The co-op installed an underground oil-water separator tank to contain contaminants from any leakage or spilled fuel. It also built an elaborate retention pond for excess runoff from the property. "With the combination of the two, we've got a good plan for any potential spills," Bordewyk says.

The convenience store has adopted the fast-food franchise of Orion Foods, which supplies many Cenex Harvest States’ convenience stores. Inside, hungry travelers can find "Hot Stuff Pizza," "Smash-Hit Subs" and "Cinnamon Street Bakery."

Valley Co-op expects to generate more than $3.5 million a year from the convenience store and bulk facility. Its diversified operations already bring in $25 million annually. The co-op operates several farm supply and hardware stores, bulk delivery trucks and full-service agronomy centers. It sells fertilizers, chemicals and petroleum—and most everything else members need to produce their potatoes, sugar beets, wheat, alfalfa, corn, barley and beans, and to run their dairies.

"Without the B&I loan, the feasibility of this project would have been much more difficult," Bordewyk says. "The loan guarantee was the conduit to us getting a 6percent interest rate. That had a direct impact on the profitability of the project."

Bordewyk credits Terry Stigile and Daryl Moser of USDA-Rural Development's office in Boise, Idaho, and Dave Sartel out of Cobank's Spokane, Wash., office, for their help in securing the funding. CoBank provides financial services to 2,000 cooperatives and utility systems across rural America.

"Our relationship with all has been very good," says Bordewyk.

Valley Co-op has other ideas for the future, including possible petroleum and agronomy ventures. But for now, its new convenience store and fuel dock have provided a boost to downtown Shoshone. "They've not only improved the Main Street look and are a great asset to the community", Bordwyk says, "but they’re an important part of the co-op’s growth plan."

California dairymen move up with ice cream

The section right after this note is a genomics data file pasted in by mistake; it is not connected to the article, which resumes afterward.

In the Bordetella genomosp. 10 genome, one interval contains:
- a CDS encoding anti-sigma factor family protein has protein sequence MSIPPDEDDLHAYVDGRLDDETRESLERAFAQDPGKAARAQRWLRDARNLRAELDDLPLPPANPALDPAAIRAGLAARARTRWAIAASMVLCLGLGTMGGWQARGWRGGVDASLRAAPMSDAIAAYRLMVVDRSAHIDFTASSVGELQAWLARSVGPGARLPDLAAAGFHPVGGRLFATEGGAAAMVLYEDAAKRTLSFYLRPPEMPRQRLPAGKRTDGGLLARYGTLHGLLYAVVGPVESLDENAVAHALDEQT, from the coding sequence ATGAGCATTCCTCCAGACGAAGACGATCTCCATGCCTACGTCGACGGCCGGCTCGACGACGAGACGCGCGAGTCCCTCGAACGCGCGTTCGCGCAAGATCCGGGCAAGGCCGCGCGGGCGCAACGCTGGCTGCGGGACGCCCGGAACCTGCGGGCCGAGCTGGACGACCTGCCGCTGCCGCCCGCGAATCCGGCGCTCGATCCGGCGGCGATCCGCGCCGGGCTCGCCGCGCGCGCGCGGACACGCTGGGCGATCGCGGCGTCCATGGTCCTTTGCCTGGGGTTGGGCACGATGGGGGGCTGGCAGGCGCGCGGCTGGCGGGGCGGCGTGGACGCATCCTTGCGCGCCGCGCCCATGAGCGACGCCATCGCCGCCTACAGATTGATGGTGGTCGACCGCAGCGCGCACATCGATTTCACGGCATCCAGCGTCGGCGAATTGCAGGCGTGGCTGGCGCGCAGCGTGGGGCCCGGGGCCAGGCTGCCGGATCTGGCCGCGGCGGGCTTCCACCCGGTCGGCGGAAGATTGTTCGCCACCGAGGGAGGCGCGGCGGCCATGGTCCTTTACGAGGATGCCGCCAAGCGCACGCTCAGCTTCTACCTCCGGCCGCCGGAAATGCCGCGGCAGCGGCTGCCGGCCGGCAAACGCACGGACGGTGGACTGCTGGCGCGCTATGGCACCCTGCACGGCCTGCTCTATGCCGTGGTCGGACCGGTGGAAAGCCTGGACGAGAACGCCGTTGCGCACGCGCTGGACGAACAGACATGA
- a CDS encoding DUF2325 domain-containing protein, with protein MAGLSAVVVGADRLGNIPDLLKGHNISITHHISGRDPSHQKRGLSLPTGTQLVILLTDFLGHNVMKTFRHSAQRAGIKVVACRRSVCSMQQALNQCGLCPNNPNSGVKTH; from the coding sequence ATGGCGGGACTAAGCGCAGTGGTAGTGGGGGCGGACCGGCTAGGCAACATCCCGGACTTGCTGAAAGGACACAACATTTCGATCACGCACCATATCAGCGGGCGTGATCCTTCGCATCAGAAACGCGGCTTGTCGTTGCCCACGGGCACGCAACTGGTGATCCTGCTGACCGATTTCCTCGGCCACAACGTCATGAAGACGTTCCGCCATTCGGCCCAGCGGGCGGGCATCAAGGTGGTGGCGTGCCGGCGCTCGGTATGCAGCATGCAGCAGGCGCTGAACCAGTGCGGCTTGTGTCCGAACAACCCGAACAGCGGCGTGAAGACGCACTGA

In Northern California's Humboldt County, where a declining timber industry has cut deeply into employment levels, one business has found a way to bring muchneeded dollars back into the area.

Humboldt Creamery Association, an 80member dairy marketing cooperative in Fortuna, recently expanded its ice-creammaking capabilities with the help of a $3 million B&I loan.

"The expansion gives us an opportunity to grow our business," says CEO Rich Ghilarducci. "It allows our members to move the* raw product into a more stable value-added market and not have them stay in a volatile commodity market."

The 70-year-old co-op traditionally has produced butter, fluid milk and powdered milk. But the volatility of the butter market has made it difficult to compete in the international arena. Producing a value-added product like ice cream moves the coop into more stable domestic channels.

"Humboldt Creamery was looking at its future and the products it makes," says Joan Rainwater-Gish, a senior vice president at nearby Six Rivers National Bank, the loan lender. "It had been heavily involved in butter production, which is an involved and costly process. It looked at products for more profitability that would position the coon in the high-end market."

The future, it seemed, lay in ice cream. Although Humboldt Creamery had been producing ice cream since 1994, the expansion allowed the co-op to double its production. Of the $3 million B&I loan, Humboldt Creamery used $1.6 million to purchase new ice-cream-making equipment and to expand existing facilities. The other $1.4 million was used to refinance part of Humboldt Creamery's working capital line of credit in an overall debt-restructuring plan to improve the co-op's cash flow.

The facility enlargement was completed in July 1998. It employs 100 people, including 20 new employees. Humboldt Creamery now produces 6 million gallons of ice cream per year. The co-op has contracts to package ice cream under various labels. In all, Humboldt Creamery makes 140 flavors of ice cream.

Humboldt Creamery no longer produces butter, although it continues to produce both fluid and powdered milk. Total co-op sales now reach $40 million per year, but that number is expected to grow with its value-added move into ice cream. The co-op plans to increase its ice cream production to 10 million gallons over the next two years. For both the dairy farmers and the residents of Humboldt County, the B&I loan has opened new doors.

"The community is very proud of the jobs Humboldt Creamery has created in this area," Ghilarducci says. "They're manufacturing jobs that offer good benefits and pay.

"It would have been impossible to do what we did without this loan," he adds. "The capital needed would have been hard for these small dairymen to raise."

Ice cream, it turns out, is not only an incredibly delicious treat, but can also be a dairyman's salvation as well.


 Return to UWCC Homepage